recent decades, as many literary critics and theorists have come to question the objectivity of
canon formation. The resultant controversy over the canon—over which works should be
canonized, how works get canonized, and who gets to decide—has been one of the most
important developments in contemporary English Studies.
With these reflections as a backdrop, and using the following bullet points as a guide when
composing your essay, summarize the arguments presented in the essay by Tompkins (“But Is
it Any Good?…”) and the Preface to the first edition of the Heath Anthology of American
Literature (1990). Once you have finished summarizing these arguments, conclude your essay
by discussing which ideas (from Tompkins and the Heath Anthology Preface) you find most
compelling, and which ideas (if any) you find less compelling.
Note: Although you don’t need to explicitly reference Bennett and Royle’s discussion of the canon in Ch.
6 of our textbook (“Monuments”), you may want to review that chapter before you draft your essay.
Feel free to cite or quote from the “Monuments” chapter if it would help you develop your essay.

In her essay, Jane Tompkins directly challenges two conventional assumptions about
the canon—namely: (1) that canon formation is an objective, unbiased process, and
(2) that “literary excellence” is something timeless and universal. Summarize her
arguments against these two popular assumptions.

For the Heath Anthology Preface (“To the Reader”), answer the following questions:
What are the main ideas, principles, and values guiding their construction of this
new (i.e., new in 1990) anthology of American Literature? What was revolutionary
about those ideas, principles, and values back in 1990?
QUESTION C: on Sexual Difference
In their discussion of sexual difference (Ch. 23), Bennett and Royle offer a critique of
essentialism. Explain what essentialism is and how it operates with regards to sexual difference.
In your discussion of essentialism, be sure to define what binary oppositions are and explain
how they are relevant to the concept of essentialism. Then discuss what our textbook authors
find problematic about essentialism, and what kind of thinking they offer as an alternative.
In your discussion of essentialism and binary oppositions, you should use a specific literary text
to help you illustrate your points. Feel free to use “The Yellow Wall-paper” for this purpose, just
as Bennett and Royle do in Chapter 23. Or, if you want a more challenging task, you can use
another literary or cultural text to illustrate your points.
Turn to the next page for the final essay question   
PART TWO: Write an essay, 900-1000 words long, in response to the following
question. (Note: this essay is required.)
QUESTION D: on Your Philosophy of Interpretation
Compose a statement of your own philosophy of interpretation, indicating how your thinking
has changed and/or developed over the course of this semester. First, reflect on the
assumptions about literary interpretation you brought with you into this course, and then
sketch a statement of your philosophy of interpretation as you see it developing in response to
our readings and discussions this semester. Ultimately, your narrative should demonstrate a
growing self-awareness on your part about the assumptions that have driven your personal
reading and interpretation habits, and offer some deep reflection on how you see those habits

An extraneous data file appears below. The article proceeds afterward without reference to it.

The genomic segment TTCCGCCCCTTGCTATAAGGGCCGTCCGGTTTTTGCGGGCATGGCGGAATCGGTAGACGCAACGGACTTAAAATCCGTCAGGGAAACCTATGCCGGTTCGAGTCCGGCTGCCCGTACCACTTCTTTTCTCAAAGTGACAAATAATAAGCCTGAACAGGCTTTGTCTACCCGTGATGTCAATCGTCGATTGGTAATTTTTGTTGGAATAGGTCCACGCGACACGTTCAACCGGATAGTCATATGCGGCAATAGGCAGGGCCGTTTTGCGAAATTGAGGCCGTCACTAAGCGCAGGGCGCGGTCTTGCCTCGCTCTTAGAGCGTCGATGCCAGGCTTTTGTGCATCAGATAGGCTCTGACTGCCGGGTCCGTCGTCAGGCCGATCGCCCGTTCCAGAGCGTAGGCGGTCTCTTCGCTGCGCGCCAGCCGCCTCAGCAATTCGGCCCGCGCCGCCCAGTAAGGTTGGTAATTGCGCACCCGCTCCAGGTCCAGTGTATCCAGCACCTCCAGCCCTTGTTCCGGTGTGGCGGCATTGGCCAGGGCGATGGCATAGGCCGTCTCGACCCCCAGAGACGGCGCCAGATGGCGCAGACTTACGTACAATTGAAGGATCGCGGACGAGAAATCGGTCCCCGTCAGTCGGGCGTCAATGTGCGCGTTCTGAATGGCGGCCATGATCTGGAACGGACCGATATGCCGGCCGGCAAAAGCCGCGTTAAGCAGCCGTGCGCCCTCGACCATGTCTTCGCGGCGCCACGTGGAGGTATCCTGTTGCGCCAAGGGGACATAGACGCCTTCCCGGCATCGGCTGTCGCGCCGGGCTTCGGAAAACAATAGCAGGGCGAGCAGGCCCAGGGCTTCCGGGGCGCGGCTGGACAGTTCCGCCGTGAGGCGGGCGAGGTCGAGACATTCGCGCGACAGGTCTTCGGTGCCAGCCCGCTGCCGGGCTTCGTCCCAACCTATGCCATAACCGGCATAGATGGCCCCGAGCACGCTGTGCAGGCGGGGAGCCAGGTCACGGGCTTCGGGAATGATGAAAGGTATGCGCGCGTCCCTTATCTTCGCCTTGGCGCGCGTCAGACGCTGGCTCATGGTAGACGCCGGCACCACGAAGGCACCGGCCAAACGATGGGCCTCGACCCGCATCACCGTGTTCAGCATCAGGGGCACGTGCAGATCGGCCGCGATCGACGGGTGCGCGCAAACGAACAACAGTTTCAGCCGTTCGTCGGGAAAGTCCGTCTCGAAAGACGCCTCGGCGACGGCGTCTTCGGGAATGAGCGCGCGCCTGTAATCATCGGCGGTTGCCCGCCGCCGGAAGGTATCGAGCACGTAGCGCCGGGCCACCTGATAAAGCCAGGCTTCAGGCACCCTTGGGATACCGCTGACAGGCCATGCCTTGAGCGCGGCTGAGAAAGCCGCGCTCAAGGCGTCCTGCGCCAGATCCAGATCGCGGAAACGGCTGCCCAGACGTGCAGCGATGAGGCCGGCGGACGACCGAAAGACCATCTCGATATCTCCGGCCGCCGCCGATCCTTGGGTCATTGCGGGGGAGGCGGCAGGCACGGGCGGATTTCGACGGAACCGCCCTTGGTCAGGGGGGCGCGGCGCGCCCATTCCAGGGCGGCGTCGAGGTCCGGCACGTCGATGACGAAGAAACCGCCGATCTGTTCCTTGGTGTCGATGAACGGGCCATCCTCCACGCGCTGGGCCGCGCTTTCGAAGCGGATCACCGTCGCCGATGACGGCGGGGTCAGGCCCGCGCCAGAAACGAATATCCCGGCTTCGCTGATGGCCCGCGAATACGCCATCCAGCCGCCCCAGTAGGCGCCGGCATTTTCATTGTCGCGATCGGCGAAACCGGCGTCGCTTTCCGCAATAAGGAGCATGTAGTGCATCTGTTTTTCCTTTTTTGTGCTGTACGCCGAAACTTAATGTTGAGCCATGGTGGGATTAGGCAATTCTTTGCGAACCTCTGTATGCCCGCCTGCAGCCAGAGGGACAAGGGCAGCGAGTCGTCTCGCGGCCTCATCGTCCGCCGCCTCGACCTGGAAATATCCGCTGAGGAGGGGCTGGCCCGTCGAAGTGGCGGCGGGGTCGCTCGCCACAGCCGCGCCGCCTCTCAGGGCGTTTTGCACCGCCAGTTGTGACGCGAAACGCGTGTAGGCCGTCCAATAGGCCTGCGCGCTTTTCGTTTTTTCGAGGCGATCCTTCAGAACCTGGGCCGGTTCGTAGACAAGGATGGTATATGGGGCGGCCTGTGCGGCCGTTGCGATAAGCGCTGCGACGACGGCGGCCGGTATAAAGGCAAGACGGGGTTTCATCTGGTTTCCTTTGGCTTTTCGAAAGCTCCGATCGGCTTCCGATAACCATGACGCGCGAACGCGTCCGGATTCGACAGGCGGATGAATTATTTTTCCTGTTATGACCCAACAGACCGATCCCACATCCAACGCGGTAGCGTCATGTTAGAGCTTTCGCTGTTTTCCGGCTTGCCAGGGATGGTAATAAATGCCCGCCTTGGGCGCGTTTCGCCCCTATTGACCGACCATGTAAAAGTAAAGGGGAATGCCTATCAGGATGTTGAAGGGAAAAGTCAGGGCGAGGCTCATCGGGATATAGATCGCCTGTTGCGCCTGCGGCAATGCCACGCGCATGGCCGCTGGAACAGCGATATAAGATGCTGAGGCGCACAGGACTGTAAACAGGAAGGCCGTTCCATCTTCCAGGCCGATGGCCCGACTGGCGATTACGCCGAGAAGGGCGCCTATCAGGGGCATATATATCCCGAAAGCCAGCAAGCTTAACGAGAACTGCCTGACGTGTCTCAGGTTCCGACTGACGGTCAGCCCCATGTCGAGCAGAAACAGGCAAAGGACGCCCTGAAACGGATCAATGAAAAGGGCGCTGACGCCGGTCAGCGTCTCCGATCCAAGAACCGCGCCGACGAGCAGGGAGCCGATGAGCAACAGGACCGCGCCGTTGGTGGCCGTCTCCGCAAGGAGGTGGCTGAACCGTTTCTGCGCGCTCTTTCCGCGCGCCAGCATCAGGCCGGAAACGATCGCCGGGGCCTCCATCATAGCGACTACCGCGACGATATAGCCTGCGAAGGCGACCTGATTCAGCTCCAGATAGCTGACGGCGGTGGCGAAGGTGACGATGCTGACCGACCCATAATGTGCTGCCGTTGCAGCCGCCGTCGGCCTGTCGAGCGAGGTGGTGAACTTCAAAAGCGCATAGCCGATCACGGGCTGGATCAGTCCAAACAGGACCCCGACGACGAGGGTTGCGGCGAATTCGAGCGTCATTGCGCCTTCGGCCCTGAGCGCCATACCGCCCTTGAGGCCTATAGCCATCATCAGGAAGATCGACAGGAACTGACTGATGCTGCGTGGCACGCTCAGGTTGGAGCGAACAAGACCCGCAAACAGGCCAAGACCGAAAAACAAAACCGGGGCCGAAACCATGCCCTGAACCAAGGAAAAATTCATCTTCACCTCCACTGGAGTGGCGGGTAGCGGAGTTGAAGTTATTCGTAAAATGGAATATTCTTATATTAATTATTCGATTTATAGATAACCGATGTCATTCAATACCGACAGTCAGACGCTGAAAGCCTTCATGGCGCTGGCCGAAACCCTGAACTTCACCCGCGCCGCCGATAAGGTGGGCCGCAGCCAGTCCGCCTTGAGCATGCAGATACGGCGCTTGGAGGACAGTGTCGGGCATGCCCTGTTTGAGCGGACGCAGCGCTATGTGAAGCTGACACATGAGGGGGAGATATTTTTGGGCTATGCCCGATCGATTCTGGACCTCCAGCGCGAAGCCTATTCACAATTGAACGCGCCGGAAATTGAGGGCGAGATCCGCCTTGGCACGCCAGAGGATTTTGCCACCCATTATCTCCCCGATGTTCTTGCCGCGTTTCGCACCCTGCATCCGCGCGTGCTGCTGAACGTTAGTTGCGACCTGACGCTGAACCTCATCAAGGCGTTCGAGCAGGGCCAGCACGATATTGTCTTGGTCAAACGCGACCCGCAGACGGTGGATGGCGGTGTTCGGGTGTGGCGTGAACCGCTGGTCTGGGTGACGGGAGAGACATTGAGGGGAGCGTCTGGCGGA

and assumptions evolving as a result of the critical reflection we’ve done in this course. Use the
question prompts below to help shape your essay. You don’t need to address all the questions,
only the ones that speak most directly to how your own thinking has changed or developed this
semester.
Note: In your essay, you must make meaningful reference to at least 3 chapters from our
Bennett & Royle textbook.
Your essay will be evaluated in terms of: (1) how clearly and persuasively you present your own
position on the issues you discuss, (2) your demonstrated understanding of the terms,
concepts, and ideas that you reference in your essay, and (3) the degree of thoughtfulness in
your personal reflections on how your thinking has changed this semester.
Question prompts to guide your essay:





How has your thinking about authorship and authorial intention changed or developed
in this course?
Which of these entities—author, text, reader—do you tend to prioritize or give the most
authority to when interpreting a novel or poem, and which do you tend to ignore, or deemphasize? Why? (And does your approach vary from work to work? If so, explain.)
Finally, how has your thinking evolved on this issue over the course of this semester?
What do you make of Paul Armstrong’s case for “limited pluralism”? How has
Armstrong’s essay challenged or informed your own thinking about interpretive
conflict? When you started the course, were you closer to a monist or a radical relativist
when it comes to literary interpretation? Where are you now, and how do you justify
your current position?
As we’ve discussed in class, one of the more general trends in literary criticism and
theory since 1970 has been a greater emphasis on context in the interpretation of
literary texts. Here, “context” refers to historical, social, cultural, and political contexts,
as well as consideration of social issues like race, gender, and class. How prominent a
role do these contextual issues play in your own reading and thinking about literature?
How would you justify your position on this issue, especially in light of your reading and
thinking for this course?
Finally, what other issues or topics from this course have been most important in
helping you develop your own thinking as a critical reader and interpreter of literary
texts, and why?